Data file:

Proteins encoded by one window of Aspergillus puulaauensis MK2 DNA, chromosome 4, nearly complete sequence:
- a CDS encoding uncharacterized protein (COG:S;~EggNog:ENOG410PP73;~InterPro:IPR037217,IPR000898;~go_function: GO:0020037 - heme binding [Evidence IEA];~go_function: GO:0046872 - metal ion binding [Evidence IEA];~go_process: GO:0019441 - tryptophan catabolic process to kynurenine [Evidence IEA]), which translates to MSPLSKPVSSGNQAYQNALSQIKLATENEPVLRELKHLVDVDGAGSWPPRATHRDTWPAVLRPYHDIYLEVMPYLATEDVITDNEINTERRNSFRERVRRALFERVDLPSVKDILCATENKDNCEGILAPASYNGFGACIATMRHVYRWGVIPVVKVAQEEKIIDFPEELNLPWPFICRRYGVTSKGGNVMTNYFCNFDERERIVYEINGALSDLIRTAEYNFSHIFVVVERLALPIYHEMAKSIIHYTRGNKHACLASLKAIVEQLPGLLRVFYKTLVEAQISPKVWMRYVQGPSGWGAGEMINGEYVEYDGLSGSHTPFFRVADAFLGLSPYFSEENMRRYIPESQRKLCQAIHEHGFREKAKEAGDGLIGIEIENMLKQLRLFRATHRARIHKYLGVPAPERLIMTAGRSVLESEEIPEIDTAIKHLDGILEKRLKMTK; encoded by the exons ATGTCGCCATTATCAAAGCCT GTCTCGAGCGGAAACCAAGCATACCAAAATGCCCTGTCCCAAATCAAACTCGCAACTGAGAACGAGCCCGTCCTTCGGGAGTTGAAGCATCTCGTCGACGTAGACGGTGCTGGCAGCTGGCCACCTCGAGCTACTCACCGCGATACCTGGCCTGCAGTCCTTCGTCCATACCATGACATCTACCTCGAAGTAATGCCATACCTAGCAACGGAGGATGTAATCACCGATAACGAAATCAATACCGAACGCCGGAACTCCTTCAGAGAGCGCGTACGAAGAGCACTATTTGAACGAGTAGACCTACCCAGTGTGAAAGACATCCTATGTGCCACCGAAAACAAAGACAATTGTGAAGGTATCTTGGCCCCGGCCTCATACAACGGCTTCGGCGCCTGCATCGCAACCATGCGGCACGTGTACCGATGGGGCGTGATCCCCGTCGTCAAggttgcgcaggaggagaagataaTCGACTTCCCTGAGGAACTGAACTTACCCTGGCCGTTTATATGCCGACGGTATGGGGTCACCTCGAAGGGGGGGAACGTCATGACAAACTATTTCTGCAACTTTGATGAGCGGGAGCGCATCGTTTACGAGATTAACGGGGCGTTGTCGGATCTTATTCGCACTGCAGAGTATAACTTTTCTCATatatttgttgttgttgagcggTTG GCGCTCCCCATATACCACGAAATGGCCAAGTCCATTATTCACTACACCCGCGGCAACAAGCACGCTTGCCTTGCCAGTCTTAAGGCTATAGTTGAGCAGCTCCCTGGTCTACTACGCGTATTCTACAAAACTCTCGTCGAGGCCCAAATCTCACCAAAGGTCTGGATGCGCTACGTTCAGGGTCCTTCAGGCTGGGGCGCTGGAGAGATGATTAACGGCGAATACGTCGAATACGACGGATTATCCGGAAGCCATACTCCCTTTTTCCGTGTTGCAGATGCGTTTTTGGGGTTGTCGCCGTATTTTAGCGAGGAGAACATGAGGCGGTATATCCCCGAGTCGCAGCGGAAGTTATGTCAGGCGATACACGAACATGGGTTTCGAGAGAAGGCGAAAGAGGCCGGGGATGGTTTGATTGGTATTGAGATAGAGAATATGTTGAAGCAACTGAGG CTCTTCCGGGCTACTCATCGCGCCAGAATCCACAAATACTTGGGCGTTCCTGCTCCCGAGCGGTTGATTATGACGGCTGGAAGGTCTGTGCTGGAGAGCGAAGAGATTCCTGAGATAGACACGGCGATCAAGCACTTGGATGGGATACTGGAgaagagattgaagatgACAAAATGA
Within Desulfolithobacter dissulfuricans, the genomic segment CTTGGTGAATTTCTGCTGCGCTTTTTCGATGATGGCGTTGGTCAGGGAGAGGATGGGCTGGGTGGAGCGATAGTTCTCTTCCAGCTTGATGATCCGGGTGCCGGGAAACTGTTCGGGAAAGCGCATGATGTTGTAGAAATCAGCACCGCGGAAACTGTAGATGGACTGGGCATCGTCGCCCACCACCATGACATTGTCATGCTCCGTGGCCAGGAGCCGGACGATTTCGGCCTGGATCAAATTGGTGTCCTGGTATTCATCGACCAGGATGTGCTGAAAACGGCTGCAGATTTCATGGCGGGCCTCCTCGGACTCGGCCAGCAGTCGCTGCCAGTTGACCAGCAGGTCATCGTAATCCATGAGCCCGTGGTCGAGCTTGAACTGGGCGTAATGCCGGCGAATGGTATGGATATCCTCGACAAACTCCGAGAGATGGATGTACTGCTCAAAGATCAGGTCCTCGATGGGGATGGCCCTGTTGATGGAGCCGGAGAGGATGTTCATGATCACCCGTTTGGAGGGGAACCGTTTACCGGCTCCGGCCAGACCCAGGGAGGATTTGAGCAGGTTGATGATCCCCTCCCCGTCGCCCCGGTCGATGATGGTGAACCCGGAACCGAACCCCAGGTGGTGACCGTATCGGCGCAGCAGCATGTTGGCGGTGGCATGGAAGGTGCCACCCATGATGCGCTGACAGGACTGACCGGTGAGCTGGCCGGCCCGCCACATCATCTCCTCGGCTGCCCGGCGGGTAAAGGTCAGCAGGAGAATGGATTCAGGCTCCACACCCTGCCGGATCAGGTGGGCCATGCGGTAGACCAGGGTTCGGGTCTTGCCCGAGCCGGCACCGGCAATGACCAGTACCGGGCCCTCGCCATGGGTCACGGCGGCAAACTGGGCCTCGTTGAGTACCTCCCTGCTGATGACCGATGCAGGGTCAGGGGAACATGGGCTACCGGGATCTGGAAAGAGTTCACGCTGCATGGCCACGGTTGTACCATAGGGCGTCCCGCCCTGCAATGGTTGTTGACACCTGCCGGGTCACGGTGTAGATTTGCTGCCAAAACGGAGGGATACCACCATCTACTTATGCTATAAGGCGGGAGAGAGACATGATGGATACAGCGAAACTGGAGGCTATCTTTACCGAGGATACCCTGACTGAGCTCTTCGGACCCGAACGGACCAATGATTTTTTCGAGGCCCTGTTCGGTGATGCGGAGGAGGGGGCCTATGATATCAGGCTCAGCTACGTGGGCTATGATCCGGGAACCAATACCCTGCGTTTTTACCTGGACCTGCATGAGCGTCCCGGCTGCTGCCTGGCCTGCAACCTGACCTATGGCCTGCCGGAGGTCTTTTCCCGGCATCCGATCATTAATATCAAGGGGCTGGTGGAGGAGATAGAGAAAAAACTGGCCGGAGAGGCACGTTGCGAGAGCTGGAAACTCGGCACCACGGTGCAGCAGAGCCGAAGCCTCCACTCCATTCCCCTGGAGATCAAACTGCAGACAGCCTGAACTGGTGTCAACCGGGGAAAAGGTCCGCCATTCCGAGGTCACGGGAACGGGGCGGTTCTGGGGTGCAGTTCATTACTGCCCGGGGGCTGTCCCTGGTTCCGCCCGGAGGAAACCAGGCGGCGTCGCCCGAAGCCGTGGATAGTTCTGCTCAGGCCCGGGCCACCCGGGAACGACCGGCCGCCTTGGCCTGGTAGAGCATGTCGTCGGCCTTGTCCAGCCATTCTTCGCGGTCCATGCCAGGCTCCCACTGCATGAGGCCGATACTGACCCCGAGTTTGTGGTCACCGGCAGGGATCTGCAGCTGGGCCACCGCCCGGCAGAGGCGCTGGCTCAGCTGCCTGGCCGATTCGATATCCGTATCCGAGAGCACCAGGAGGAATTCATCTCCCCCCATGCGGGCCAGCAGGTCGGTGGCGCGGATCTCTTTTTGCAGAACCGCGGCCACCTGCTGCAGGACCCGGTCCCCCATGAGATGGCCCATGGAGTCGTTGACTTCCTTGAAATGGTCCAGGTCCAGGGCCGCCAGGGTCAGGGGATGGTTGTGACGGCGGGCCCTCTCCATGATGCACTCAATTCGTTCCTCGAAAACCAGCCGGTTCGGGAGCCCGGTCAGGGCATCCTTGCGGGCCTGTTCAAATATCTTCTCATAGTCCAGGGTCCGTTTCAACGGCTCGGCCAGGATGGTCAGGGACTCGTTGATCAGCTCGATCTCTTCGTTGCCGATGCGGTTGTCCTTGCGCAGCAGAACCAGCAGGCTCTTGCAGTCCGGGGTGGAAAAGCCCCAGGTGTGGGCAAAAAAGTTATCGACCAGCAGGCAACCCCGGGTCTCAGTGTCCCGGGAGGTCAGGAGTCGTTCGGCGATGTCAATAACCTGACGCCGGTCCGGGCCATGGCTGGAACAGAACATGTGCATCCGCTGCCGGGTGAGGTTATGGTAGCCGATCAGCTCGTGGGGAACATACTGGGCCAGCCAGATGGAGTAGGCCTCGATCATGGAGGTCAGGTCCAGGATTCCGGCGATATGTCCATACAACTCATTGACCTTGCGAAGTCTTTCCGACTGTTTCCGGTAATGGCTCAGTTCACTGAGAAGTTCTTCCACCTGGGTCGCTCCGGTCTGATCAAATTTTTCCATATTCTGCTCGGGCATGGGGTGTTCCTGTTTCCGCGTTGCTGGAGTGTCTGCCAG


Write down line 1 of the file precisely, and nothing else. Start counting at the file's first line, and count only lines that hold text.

Proteins encoded by one window of Aspergillus puulaauensis MK2 DNA, chromosome 4, nearly complete sequence: